• I don't think you quite understand what the Bismark was meant to do...

        By itself, it might not have been successful, but it would have been very painful had they not stopped her.

        Germany came very close to cutting the convoys off from Britian, a few more U-Boats, the Bismark and Tirpitz, and she might have done it.

        U-boats yes, Bismarck and Tirpitz... ummm... no! Roughly calculated the Germans cold literally have built 45 Type X submarines or 105 Type VIIC subs from the steel that went into the Bismarck and Tirpitz. Just to make clear what that means, the German navy mobilised every available sub including obsolete training subs to cover operation Weserübung, that submarine force counted 35 boats. They would have been better off taking the money that went into those dreadnoughts and pouring it into high-tech subm

        • Hardly the only time the Germans made a "bigger is better" mistake involving military production during the war. Hell, if they had stuck to one consistent tank design instead of trying to make supertank after supertank.... of course, it didn't help that the German tanks were such precision vehicles that they were very difficult to repair in the field.

        • By 1943 Germany did have hundreds of U-Boats, so they could have had both, had they been prepared for war.

          The advantage to Bismark and Tirpitz is their speed and firepower. A few destroyer escorts would not have been all that useful. Had Bismark come across a large convoy, she might have sunk the whole think.

          Even in cases when a wolfpack of 6 U-Boats encountered a large convoy, they only ever could sink part of it and had to run away when the escorts engaged.

          The battleships also could have hunted the real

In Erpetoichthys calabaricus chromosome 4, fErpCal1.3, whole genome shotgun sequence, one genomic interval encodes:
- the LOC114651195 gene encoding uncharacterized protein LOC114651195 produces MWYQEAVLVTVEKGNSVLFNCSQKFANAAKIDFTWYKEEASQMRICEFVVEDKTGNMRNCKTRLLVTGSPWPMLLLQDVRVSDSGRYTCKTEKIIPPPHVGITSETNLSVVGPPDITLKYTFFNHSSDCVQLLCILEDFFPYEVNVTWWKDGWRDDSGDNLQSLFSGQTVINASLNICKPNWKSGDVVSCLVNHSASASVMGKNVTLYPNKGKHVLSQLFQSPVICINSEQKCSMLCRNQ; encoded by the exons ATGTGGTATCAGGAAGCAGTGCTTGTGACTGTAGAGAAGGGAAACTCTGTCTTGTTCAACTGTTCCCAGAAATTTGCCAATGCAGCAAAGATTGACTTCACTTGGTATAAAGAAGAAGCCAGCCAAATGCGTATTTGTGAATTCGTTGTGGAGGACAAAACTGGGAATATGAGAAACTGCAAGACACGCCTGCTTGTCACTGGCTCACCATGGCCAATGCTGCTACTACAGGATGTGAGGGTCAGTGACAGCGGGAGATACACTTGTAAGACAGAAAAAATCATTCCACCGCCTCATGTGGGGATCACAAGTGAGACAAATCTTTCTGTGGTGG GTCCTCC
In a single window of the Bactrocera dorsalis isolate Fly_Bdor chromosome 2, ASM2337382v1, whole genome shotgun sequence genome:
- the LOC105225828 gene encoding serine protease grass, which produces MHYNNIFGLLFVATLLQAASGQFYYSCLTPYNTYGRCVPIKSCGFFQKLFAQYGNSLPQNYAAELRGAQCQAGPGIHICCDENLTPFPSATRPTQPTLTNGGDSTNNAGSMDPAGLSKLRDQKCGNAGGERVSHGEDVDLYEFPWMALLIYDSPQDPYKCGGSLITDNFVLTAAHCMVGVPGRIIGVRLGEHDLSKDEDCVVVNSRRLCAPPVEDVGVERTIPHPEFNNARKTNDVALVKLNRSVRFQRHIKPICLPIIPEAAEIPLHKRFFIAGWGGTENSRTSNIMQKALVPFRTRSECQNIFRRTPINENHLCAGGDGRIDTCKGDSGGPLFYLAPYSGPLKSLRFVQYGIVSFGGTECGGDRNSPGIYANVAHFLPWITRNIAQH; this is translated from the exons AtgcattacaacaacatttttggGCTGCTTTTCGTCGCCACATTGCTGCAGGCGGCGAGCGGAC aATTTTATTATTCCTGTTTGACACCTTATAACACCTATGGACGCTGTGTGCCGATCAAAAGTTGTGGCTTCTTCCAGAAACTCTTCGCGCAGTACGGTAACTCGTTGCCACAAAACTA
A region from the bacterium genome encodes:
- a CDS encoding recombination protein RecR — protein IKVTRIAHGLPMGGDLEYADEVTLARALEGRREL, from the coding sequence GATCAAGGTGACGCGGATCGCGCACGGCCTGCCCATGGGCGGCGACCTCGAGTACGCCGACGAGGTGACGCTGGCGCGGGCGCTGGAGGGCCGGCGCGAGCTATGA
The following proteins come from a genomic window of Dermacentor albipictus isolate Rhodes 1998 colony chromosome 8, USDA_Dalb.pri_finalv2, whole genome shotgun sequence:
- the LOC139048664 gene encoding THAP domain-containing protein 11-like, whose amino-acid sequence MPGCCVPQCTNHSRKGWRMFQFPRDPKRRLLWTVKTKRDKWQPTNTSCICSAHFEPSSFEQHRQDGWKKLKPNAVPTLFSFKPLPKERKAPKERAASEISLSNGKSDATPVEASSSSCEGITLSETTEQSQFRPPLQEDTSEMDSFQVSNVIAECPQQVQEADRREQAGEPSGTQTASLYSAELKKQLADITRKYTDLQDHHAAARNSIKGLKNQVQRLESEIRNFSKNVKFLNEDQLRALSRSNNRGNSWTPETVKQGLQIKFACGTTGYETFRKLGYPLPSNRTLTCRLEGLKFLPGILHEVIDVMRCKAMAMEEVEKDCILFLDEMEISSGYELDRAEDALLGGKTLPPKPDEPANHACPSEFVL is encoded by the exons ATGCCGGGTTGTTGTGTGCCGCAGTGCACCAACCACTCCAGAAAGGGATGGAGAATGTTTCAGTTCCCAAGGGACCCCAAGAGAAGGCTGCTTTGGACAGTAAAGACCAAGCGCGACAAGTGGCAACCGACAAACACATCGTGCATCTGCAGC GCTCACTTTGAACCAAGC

• Re:Really?? (Score:5, Insightful)

      by serviscope_minor ( 664417 ) on Monday May 30, 2016 @07:45AM (#52209903) Journal

      Really? Yes really.

      I don't think you've understood the conditions of the time nor the battle of the Atlantic very well.

      The problem wasn't the Bismark being some big super-weapon on the loose. Yes, everyone knows that carriers, especially now and even then to some extent are a better projection of power. But that wasn't the point. The UK is an island nation, and part of Germany's tactics was to cut off shipping to the UK, and additionally cut off supplies to Russia which didn't really have it's act together.

      The role of the Bismark was commerce raiding. It was large enough to deal with just about any convoy escort (though the good guns on otherwise obsolete WWI era ships like the Ramilles were often a sufficient deterrent), fast enough to chase down any convoy and had better endurance and was substantially faster than the then state of the art aircraft carriers, so it could stick around sinking convoys far longer.

      Also, the sea is big, really big. And back then with the state of the art locating tech, a small commerce raiding party could hide very well in the Atlantic. Merchant ships were not designed to hide and gave off smoke, making them much easier to find. But land based aircraft didn't generally have the range to find and attack a distant battleship, leaving it only open for aircraft carriers. The North Atlantic is also much harsher than the Pacific theatre, and there were a lot of very long nights, providing excellent cover for ships.

      The Bismark would likely have been very dangerous if it had had escaped to be able to perform commerce raiding, as such the Bismark was a big threat.